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The Historical Development of the PCA Book of Church Order

Chapter 4 : The Particular Church

Paragraph 1 : Its Defining Purpose

4-1. A particular church consists of a number of professing Christians, with their children, associated together for divine worship and godly living, agreeable to the Scriptures, and submitting to the lawful government of Christ's kingdom.

[Historical Summary : The one substantive change since PCUS 1879, II-4-1 occurred in 1974, changing "offspring" to "children" (M2GA, 2-70, p. 55). Uniquely among the various key editions, PCUS 1879 also capitalizes the word "divine". Note also with the PCUS 1867 draft how a vastly different text was revised in subsequent editions to a much more principial statement]

Background and Comparison :
PCA 1973, 4-1, Adopted text, as printed in the Minutes of General Assembly, p. 129
Continuing Presbyterian Church 1973, 4-1, Proposed text, p. 5
PCUS 1933, V, §20
PCUS 1925, V, §20

A particular church consists of a number of professing Christians, with their offspring, associated together for divine worship and godly living, agreeably to the Scriptures, and submitting to the lawful government of Christ's Kingdom.

PCUS 1879, II-4-1

A particular church consists of a number of professing Christians, with their offspring, associated together for Divine worship and godly living, agreeably to the Scriptures, and submitting to the lawful government of Christ's kingdom.

PCUS 1869 draft, II-4-1
A Congregation consists of a number of professing Christians, with their offspring, voluntarily associated together for divine worship and godly living, agreeably to the Scriptures, and submitting to the lawful government of Christ’s kingdom.

PCUS 1867 draft, II-2-3
It is according to scriptural example that the church should be divided into many organized congregations. A congregation consists of a number of professing Christians, with their offspring, voluntarily associated together in one place for divine worship and godly living, agreeably to the Scriptures, and submitting to the lawful government of Christ’s kingdom.

RPCES 1973, II-1
A particular church of this denomination shall consist of a group of believers with their children, organized to worship God in accordance with the doctrinal, governmental, and disciplinary standards of this denomination.

The Form of Presbyterial Church-Government...Agreed Upon by the Assembly of Divines at Westminster
(1645)
Of the Church, paragraph 3
Particular visible churches, members of the general church, are also held forth in the New Testament. Particular churches in the primitive times were made up of visible saints, viz. of such as, being of age, professed faith in Christ, and obedience unto Christ, according to the rules of faith and life taught by Christ and his apostles ; and of their children.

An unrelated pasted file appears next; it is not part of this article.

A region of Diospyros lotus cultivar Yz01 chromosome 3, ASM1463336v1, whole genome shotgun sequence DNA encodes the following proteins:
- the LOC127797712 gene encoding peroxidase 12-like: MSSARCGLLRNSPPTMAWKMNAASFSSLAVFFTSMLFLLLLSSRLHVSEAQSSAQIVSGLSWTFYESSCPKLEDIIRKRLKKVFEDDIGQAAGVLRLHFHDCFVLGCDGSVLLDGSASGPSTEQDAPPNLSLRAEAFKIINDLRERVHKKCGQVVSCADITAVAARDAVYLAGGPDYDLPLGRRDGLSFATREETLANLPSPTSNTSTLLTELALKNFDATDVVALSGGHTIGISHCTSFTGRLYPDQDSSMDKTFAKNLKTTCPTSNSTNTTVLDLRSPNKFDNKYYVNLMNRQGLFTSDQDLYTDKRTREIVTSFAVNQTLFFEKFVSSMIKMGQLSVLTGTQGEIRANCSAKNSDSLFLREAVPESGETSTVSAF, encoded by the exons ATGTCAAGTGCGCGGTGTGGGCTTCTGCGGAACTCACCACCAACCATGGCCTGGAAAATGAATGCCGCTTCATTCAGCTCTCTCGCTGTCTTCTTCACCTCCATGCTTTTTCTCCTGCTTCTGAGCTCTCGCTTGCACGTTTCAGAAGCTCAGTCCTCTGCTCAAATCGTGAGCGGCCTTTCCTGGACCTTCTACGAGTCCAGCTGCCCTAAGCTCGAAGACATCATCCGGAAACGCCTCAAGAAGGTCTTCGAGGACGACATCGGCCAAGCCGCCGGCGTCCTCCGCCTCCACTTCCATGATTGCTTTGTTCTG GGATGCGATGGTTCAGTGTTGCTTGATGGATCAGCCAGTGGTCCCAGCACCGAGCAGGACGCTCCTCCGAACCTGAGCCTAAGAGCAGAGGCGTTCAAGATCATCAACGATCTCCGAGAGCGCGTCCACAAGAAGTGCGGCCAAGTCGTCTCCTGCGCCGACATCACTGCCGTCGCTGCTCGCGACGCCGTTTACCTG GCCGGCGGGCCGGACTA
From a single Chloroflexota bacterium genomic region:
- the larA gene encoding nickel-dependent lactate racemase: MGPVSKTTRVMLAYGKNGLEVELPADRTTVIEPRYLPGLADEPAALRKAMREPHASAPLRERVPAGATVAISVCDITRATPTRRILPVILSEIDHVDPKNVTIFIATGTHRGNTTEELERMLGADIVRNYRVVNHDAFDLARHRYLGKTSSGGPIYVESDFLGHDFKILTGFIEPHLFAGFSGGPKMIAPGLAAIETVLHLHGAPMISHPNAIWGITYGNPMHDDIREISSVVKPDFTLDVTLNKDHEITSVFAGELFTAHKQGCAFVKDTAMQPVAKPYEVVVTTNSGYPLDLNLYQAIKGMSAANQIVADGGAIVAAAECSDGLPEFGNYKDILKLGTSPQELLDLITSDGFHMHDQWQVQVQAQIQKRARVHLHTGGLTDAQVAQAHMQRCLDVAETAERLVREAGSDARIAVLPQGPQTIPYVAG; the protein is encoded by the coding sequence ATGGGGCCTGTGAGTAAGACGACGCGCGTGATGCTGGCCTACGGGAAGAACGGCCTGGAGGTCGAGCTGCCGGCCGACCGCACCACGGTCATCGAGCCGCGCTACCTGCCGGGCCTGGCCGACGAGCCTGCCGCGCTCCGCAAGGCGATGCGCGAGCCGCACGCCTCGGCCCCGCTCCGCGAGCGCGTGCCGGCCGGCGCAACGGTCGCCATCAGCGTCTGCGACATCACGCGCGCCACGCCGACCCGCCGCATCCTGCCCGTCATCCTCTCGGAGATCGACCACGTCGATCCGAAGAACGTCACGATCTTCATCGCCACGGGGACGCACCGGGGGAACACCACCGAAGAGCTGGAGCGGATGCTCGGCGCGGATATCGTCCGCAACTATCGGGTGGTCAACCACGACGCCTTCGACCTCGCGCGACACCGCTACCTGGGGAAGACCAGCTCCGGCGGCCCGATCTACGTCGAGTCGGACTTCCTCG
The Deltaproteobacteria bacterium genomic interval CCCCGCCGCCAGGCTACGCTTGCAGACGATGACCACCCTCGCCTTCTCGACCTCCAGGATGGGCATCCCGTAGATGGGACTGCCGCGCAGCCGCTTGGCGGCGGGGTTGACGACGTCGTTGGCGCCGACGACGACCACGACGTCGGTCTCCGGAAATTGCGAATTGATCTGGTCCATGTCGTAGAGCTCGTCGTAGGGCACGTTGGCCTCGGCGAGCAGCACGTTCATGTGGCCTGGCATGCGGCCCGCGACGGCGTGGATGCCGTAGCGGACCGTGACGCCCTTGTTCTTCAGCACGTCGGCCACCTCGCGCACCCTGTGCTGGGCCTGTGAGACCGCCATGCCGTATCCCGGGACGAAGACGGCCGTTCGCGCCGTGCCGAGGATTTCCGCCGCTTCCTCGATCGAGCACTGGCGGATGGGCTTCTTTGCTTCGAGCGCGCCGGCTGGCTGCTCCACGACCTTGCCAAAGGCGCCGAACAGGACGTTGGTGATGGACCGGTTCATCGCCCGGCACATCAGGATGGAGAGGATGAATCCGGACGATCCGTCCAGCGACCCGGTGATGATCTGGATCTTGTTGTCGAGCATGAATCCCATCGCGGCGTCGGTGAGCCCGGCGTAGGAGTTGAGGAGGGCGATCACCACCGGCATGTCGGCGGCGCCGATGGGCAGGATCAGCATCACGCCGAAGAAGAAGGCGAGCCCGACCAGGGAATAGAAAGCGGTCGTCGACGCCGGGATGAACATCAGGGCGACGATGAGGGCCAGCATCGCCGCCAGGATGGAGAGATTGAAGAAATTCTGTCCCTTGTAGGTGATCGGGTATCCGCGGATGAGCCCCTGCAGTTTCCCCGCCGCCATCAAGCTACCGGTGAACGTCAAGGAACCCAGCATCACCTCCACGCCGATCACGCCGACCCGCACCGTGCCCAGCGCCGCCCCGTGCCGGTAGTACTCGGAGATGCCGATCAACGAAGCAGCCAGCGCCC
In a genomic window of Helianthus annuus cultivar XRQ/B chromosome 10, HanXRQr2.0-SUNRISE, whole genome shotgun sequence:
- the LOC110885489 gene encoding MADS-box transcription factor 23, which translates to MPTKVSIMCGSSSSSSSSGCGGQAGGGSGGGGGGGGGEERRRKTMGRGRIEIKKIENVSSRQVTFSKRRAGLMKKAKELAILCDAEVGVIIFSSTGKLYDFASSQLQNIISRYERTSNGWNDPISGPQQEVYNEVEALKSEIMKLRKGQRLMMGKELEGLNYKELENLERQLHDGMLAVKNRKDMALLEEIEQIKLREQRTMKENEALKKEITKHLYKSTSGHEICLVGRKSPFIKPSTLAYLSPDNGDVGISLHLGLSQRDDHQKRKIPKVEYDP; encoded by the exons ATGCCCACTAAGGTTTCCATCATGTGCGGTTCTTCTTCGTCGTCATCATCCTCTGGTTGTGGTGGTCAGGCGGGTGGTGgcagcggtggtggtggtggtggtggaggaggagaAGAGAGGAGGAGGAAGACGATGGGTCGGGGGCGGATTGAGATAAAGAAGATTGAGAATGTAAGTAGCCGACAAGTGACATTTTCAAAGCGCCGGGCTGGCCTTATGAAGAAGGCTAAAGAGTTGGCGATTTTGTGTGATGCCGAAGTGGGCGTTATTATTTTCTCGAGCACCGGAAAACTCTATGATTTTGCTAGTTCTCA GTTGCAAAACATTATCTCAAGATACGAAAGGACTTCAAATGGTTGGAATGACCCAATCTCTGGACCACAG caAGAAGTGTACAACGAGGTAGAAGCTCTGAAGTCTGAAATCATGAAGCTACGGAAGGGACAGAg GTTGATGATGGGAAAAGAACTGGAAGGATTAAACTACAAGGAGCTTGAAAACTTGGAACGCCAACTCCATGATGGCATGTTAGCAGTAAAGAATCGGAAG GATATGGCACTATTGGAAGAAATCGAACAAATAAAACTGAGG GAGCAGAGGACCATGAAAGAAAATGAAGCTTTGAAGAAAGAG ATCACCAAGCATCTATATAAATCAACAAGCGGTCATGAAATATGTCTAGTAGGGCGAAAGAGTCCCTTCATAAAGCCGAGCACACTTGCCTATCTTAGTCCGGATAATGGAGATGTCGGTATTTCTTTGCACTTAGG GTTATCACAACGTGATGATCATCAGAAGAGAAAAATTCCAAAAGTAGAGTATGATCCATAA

COMMENTARY :
F.P. Ramsay, Exposition of the Book of Church Order
(1898, pp. 30-31), on II-4-1 :
20.--I. A particular church consists of a number of professing Christians, with their offspring, associated together for Divine worship and godly living, agreeably to the Scriptures, and submitting to the lawful government of Christ's kingdom.
The language, "professing Christians with their offspring," supplies the principle of paragraph 3 to a particular church. Besides this, five points are to be noticed : (a), One professing Christian cannot be a church; it requires a number. And yet, supposing a church loses its members until only one remains, is he a church? Strictly, while he is a member of the Church, he is not a member of a church; and yet Presbytery might, in such a case, continue the name of the church on its roll as having in the one member a potential nucleus of a church. But he certainly continues a member of the Church. (b) It is not any church members put down in the same list that constitute a church, but they must be associated together. (c) They must be associated together for divine worship and godly living. An association of such characters for conducting a certain industry would not be a church; but the object of their association in its meetings together; for, though the association were for godly living, and its meetings mainly for the study of the Scriptures, rather than for worship, it would not be a church. On the other hand, an association that aimed at worship, without godly living, would be a mockery of a church. (d) They must be associated for these objects agreeably to the Scriptures. This must not be pressed so far as to contravene the principles laid down in paragraphs 3 and 7; and yet an association fails of the idea of a church just so far as it does not proceed agreeably to the Scriptures. (e) The association must submit to the lawful government of Christ's kingdom; for so far as any association is rebellious against the lawful authority of Christ's kingdom, it is the contradiction of a church. Yet it must not be forgotten that bona fide submission to Christ is submission to the lawful government of his kingdom in its source and essence. Perfect submission to this lawful government involves submission to courts of Presbyters over many churches. (Cf. pars. 5 and 7.)



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Chapter Index [links to Par. 1 of each chapter]:
FoG..
1
2
3.
4
5.
6
7
8
9
10
11
12
13
14
15
16
17
18
19
20
21
22
23
24
25
26
I. King & Head of Church
.§1.
§4
§5
RoD
27
28
29
30
31
32
33
34
35
36
37
38
39
40
41
42
43
44
45
46
II. Preliminary Principles
§1
§2
§3
§4
§5
§6
§7
§8
DfW
47
48
49
50
51
52
53
54
55
56
57
58
59
60
61
62
63
[FoG = Form of Government ; RoD = Rules of Discipline ; DfW = Directory for Worship]